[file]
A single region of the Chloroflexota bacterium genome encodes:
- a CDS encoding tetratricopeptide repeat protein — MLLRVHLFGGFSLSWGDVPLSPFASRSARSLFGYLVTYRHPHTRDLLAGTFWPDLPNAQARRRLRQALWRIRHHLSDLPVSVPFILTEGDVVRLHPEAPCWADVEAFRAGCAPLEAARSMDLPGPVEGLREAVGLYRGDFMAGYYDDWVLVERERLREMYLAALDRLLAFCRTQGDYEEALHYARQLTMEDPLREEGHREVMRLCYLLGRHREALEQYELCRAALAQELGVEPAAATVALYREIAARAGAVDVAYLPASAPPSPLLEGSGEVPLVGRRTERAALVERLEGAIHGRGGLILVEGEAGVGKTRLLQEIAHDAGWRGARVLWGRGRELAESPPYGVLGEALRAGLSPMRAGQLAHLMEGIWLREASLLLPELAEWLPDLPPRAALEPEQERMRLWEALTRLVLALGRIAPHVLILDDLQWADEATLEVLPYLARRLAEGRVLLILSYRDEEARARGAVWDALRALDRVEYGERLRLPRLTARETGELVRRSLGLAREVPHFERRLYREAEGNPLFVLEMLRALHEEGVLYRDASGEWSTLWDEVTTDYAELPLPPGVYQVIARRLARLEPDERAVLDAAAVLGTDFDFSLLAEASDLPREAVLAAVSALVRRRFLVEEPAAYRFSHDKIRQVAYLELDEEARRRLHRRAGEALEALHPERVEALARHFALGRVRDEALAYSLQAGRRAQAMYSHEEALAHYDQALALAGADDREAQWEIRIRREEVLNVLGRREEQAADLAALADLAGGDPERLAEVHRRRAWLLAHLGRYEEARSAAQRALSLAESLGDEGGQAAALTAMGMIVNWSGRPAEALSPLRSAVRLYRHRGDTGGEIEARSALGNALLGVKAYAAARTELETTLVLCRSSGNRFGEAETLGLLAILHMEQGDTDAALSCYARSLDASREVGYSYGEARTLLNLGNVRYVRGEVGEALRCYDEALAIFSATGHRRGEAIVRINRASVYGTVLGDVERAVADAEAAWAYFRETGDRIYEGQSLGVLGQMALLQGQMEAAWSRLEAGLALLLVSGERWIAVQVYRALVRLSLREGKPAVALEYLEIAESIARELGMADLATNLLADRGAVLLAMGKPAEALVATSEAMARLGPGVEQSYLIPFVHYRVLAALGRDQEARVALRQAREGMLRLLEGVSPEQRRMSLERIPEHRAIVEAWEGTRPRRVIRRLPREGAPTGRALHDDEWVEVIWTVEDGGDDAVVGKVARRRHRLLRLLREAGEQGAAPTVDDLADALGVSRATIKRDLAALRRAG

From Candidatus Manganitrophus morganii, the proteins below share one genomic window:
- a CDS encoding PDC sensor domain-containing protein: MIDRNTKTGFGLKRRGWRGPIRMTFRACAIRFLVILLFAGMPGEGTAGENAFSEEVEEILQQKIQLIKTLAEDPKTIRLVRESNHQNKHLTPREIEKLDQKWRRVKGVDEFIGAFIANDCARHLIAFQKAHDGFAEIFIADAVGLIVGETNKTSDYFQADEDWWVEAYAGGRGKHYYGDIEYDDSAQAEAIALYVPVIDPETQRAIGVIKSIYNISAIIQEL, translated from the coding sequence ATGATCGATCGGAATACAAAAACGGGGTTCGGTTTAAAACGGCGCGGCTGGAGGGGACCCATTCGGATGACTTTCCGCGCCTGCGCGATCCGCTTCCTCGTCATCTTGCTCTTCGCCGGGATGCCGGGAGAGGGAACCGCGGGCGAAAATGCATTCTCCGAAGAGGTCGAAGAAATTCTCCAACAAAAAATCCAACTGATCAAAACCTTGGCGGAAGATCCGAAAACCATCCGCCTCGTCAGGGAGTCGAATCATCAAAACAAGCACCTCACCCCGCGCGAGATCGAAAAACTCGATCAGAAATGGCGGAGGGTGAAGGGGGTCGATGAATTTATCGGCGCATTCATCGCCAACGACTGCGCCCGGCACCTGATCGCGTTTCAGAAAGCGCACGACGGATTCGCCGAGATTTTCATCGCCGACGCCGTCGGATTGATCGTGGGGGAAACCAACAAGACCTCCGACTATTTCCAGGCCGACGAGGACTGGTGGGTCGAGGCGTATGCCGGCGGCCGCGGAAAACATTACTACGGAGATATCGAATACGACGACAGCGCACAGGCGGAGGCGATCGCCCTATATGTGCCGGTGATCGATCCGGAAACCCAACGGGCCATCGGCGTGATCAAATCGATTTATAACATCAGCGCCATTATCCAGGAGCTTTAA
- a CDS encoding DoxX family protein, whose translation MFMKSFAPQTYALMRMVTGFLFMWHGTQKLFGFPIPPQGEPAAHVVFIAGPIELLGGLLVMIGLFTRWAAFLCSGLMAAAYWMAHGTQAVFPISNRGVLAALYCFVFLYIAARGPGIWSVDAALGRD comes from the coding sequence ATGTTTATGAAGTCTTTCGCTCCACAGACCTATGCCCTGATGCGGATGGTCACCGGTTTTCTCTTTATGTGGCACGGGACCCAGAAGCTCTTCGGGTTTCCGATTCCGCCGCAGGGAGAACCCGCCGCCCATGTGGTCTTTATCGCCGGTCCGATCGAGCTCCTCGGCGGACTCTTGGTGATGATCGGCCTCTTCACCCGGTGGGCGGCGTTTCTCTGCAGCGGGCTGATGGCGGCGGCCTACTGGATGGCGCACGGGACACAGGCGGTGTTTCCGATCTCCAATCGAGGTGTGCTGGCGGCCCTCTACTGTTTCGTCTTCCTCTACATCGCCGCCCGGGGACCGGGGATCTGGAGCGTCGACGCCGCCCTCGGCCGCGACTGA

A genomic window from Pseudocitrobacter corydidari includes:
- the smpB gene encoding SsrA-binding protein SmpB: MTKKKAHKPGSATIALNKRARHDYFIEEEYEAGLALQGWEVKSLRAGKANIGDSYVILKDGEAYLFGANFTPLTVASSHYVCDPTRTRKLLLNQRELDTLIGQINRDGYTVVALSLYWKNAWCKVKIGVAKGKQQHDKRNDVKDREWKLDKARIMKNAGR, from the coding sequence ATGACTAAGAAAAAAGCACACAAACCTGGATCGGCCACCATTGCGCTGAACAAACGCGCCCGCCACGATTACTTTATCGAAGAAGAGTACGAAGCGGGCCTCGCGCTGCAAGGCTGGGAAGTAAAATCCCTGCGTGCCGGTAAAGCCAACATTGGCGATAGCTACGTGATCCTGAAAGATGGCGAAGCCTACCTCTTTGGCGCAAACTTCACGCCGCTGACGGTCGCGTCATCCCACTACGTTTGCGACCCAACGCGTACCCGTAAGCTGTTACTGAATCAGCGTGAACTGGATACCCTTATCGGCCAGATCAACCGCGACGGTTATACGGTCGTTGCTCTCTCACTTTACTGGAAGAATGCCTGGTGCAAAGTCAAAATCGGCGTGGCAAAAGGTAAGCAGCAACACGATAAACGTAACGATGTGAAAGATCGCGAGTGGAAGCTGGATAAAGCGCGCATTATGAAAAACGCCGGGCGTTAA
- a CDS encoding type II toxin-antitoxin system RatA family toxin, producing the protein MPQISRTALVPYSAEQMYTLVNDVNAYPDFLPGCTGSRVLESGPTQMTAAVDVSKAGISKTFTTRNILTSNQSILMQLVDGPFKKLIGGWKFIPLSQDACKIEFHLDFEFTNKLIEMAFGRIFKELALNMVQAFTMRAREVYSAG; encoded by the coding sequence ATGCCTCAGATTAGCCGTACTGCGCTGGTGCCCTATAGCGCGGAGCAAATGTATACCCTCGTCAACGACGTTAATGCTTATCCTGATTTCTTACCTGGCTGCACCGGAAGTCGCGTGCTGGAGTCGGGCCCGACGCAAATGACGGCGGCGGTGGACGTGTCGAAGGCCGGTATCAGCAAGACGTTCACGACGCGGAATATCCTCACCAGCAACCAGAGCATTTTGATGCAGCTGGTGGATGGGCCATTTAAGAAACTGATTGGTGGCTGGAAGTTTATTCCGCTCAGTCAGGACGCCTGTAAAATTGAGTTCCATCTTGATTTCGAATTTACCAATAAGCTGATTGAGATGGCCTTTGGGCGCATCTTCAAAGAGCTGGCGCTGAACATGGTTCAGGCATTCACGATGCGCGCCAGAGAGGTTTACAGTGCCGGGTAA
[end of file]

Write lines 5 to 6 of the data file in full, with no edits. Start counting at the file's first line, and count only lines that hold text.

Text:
- a CDS encoding DoxX family protein, whose translation MFMKSFAPQTYALMRMVTGFLFMWHGTQKLFGFPIPPQGEPAAHVVFIAGPIELLGGLLVMIGLFTRWAAFLCSGLMAAAYWMAHGTQAVFPISNRGVLAALYCFVFLYIAARGPGIWSVDAALGRD comes from the coding sequence ATGTTTATGAAGTCTTTCGCTCCACAGACCTATGCCCTGATGCGGATGGTCACCGGTTTTCTCTTTATGTGGCACGGGACCCAGAAGCTCTTCGGGTTTCCGATTCCGCCGCAGGGAGAACCCGCCGCCCATGTGGTCTTTATCGCCGGTCCGATCGAGCTCCTCGGCGGACTCTTGGTGATGATCGGCCTCTTCACCCGGTGGGCGGCGTTTCTCTGCAGCGGGCTGATGGCGGCGGCCTACTGGATGGCGCACGGGACACAGGCGGTGTTTCCGATCTCCAATCGAGGTGTGCTGGCGGCCCTCTACTGTTTCGTCTTCCTCTACATCGCCGCCCGGGGACCGGGGATCTGGAGCGTCGACGCCGCCCTCGGCCGCGACTGA

A genomic window from Pseudocitrobacter corydidari includes: